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In the text
thumbnail Fig. 7

Fits of a high latitude spectrum during winter. The black spectrum was measured with FP1 at 89°N in March 2007. The blue and red lines indicate respectively the fits of this spectrum with the haze B cross-sections as measured by de Kok et al. (2007) and with the addition of a small offset (2.5 cm-1) to haze B cross-sections from 190 cm-1 to 240 cm-1. Without this correction, the continuum is overestimated by NEMESIS around the C4H2 band and underestimated around the C2N2 band.

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In the text
thumbnail Fig. 8

Evolution of measured radiances at 75°N (top panel) and 70°S (bottom panel) from 2007 (northern winter) to 2016 (mid-spring). The sharp variation in the radiance between 228 cm-1 and 231 cm-1 in the spectra measured in August 2014 is a spurious noise feature which could not be eliminated during the calibration process. From 2007 to 2016, radiance at high southern latitudes has strongly increased, whereas it has decreased at high northern latitudes.

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In the text
thumbnail Fig. 9

Meridional distributions of C4H2, C2N2, and C3H4 from 2006 (northern winter) to 2014 (mid-northern spring) at 15 mbar (or an altitude of ~85 km). “a” refers to Teanby et al. (2009a), where the same gases as in this study were measured with the same CIRS detector (FP1); “b”, “c”, and “d” respectively refer to Coustenis et al. (2010), Bampasidis et al. (2012), and Coustenis et al. (2016), C4H2 and C3H4 were measured with the CIRS detector FP3, probing slightly higher pressure levels (10 mbar) than this study. In the south pole, from 2006 to 2015, the volume mixing ratios of the three species strongly increased, while the other latitudes exhibit weak seasonal variations. Unlike C4H2 and C3H4, C2N2 abundance at mid-northern latitudes decreases from 2012. Error bars show relative errors as derived in Sect. 3.6.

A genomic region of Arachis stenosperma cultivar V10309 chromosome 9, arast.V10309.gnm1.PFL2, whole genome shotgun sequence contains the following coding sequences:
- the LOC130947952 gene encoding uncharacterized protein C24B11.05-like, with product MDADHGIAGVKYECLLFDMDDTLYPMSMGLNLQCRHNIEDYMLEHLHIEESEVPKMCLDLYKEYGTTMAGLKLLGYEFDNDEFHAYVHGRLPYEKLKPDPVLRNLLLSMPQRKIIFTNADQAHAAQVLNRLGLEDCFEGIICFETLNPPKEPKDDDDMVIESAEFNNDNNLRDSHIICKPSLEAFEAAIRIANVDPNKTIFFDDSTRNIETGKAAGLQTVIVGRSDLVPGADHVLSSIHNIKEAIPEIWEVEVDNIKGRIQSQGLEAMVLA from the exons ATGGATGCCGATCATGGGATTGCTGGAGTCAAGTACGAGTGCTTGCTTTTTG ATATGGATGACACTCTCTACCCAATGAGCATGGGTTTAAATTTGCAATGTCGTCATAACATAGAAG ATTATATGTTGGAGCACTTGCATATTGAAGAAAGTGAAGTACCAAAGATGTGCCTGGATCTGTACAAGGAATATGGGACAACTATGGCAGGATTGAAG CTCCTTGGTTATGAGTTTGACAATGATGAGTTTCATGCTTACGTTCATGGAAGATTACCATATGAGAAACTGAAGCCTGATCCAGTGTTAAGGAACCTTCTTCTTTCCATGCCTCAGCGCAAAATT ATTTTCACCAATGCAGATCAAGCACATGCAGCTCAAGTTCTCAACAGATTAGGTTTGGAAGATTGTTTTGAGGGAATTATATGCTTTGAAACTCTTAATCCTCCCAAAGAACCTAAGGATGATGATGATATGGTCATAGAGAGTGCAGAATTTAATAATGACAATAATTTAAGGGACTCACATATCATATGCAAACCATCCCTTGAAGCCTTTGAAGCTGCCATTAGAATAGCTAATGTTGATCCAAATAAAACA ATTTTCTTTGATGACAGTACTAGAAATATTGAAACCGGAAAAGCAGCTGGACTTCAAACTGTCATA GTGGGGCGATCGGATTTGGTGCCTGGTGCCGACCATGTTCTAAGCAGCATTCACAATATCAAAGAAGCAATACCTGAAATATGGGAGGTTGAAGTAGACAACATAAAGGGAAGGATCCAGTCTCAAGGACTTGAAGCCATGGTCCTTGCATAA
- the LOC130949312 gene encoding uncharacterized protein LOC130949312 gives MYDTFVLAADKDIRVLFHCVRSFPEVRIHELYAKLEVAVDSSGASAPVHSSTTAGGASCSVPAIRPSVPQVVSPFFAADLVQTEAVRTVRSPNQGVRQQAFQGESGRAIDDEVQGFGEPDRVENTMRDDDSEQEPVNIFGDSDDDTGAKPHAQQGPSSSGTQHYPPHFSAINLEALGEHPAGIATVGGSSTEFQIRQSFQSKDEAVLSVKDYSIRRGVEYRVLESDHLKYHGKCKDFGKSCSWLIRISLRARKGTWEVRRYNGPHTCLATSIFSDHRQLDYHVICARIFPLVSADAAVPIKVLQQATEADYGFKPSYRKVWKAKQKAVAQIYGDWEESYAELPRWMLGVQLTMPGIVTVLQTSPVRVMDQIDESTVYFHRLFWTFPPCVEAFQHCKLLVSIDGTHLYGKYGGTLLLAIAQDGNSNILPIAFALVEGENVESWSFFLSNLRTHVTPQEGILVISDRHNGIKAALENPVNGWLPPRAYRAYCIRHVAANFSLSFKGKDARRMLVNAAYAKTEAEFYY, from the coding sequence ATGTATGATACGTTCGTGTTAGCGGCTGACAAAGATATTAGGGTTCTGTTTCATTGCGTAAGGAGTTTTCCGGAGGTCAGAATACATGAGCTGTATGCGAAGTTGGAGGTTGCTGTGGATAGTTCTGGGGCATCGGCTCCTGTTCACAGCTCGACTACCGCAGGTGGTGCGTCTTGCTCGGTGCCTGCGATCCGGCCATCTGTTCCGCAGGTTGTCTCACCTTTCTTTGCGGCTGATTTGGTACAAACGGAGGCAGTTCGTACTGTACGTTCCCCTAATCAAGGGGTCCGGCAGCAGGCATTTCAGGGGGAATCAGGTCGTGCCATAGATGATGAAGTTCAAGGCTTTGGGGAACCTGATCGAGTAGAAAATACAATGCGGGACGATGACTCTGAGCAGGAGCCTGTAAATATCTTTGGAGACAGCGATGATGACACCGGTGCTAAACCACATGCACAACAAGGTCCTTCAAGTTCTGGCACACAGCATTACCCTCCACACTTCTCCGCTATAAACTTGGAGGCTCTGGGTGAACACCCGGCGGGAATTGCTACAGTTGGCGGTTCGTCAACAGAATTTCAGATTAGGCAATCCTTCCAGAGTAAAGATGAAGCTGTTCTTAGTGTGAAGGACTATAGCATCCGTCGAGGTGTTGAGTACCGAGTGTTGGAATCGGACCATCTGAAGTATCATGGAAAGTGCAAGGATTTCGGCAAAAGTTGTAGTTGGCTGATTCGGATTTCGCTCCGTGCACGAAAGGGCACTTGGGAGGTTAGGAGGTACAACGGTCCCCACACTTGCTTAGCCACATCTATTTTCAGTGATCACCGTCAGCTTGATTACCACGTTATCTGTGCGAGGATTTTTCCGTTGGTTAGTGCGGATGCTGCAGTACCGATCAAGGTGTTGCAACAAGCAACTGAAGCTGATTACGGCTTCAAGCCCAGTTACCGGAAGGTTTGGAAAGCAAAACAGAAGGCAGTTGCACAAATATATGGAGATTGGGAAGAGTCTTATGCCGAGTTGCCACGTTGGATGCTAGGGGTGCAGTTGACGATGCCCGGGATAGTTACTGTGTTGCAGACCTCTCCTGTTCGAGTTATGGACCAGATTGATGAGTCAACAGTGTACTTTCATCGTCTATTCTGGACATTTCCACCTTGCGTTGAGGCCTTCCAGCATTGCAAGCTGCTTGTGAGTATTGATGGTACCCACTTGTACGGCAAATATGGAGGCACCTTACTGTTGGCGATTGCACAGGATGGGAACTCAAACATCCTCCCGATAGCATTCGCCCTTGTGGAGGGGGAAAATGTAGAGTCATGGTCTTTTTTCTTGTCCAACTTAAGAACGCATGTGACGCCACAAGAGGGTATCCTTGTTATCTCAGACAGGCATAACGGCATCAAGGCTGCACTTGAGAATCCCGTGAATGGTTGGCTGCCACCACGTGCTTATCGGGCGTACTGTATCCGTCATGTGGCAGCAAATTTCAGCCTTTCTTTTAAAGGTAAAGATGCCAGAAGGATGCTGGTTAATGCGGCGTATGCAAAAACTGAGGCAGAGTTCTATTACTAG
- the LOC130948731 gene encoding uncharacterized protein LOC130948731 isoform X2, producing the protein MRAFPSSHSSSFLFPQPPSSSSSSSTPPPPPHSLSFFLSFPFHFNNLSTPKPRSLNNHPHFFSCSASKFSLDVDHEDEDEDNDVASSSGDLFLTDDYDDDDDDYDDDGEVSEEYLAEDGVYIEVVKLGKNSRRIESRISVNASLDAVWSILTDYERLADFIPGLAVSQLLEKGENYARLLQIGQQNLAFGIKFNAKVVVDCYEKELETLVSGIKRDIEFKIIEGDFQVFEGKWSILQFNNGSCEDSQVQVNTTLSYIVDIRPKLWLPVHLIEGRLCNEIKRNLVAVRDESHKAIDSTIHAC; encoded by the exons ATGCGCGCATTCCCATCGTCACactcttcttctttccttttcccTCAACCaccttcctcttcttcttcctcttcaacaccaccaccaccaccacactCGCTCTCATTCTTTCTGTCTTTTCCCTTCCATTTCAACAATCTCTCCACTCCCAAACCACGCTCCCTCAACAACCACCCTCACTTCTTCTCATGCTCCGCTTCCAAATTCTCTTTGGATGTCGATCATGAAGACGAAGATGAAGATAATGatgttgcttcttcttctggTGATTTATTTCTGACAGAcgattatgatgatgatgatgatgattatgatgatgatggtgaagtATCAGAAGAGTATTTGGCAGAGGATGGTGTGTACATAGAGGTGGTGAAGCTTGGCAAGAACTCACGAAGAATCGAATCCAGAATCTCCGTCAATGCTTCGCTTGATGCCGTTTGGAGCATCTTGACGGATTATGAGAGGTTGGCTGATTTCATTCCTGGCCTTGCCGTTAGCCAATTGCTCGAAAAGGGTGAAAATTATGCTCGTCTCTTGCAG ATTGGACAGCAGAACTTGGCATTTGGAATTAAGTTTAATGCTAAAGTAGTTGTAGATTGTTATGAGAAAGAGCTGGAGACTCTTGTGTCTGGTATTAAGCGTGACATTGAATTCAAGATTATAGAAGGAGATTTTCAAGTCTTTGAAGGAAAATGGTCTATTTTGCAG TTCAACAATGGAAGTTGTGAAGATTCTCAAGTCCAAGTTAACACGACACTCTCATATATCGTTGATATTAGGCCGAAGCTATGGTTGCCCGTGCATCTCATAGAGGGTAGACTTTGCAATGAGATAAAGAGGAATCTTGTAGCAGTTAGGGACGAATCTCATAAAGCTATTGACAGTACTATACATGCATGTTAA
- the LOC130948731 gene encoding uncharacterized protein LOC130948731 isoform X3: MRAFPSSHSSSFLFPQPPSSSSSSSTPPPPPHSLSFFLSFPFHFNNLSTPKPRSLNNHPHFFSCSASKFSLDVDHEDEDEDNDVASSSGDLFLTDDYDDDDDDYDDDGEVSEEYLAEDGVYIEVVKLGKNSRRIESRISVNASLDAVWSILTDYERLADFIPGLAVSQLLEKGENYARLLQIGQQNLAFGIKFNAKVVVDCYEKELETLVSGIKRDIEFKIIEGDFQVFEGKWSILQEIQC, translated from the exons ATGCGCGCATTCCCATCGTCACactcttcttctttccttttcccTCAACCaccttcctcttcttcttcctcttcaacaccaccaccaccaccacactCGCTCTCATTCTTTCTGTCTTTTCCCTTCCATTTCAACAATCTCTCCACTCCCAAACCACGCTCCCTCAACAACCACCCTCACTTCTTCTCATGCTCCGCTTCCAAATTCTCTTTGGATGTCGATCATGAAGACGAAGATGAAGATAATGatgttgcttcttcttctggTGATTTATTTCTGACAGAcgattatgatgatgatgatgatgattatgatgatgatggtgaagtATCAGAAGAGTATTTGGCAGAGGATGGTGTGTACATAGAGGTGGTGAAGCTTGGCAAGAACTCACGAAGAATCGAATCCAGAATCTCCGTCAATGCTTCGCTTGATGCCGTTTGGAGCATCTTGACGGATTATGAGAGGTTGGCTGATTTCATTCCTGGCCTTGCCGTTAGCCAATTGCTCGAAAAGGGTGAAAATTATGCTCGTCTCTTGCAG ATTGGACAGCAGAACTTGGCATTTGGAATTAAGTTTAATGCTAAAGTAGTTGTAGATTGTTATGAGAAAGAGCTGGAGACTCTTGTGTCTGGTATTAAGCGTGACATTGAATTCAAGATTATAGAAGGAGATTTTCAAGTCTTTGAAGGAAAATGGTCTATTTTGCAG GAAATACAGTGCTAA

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In the text
thumbnail Fig. 10

Vertical profiles of C3H4 (top panels) and C4H2 (bottom panels) retrieved at 70°S in December 2014 (left panels) and 45°N in September 2012 (right panels). Vertical profiles from retrievals (a) and their a priori are respectively represented by red solid and dashed lines. Vertical profiles from retrievals (b) are represented by blue solid lines. A priori profiles for retrievals (b) are represented by blue dashed lines within the pressure range probed by the CIRS limb observations, and by blue dotted lines outside this pressure range. Thin black dashed lines show the pressure range probed by our CIRS nadir observations. The limb profiles on the left and right panels (blue dashed lines) were respectively measured at 79°S in September 2014 and 46°N in June 2012. At the pressure levels probed by our observations, retrievals (a) and (b) give consistent results, except for C4H2 at 70°S in December 2014, because of the high vertical gradient of the a priori profile (b).

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In the text
thumbnail Fig. 11

Inversion kernels for retrievals a (red solid line) and b (blue dashed lines) for C3H4 (top) and C4H2 (bottom). They were calculated from the nadir retrievals performed with the observations at 70°S in December 2014 (left panels) and 45°N in September 2012 (right panels). The vertical gradients of the a priori profiles can affect the shape of the contribution functions.

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In the text
thumbnail Fig. 12

Zonal winds and stream function (109 kg/s) at LS = 58° (July 2014) from the numerical simulation in Lebonnois et al. (2012). Solid and dashed lines indicate respectively clockwise and anticlockwise rotation.

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In the text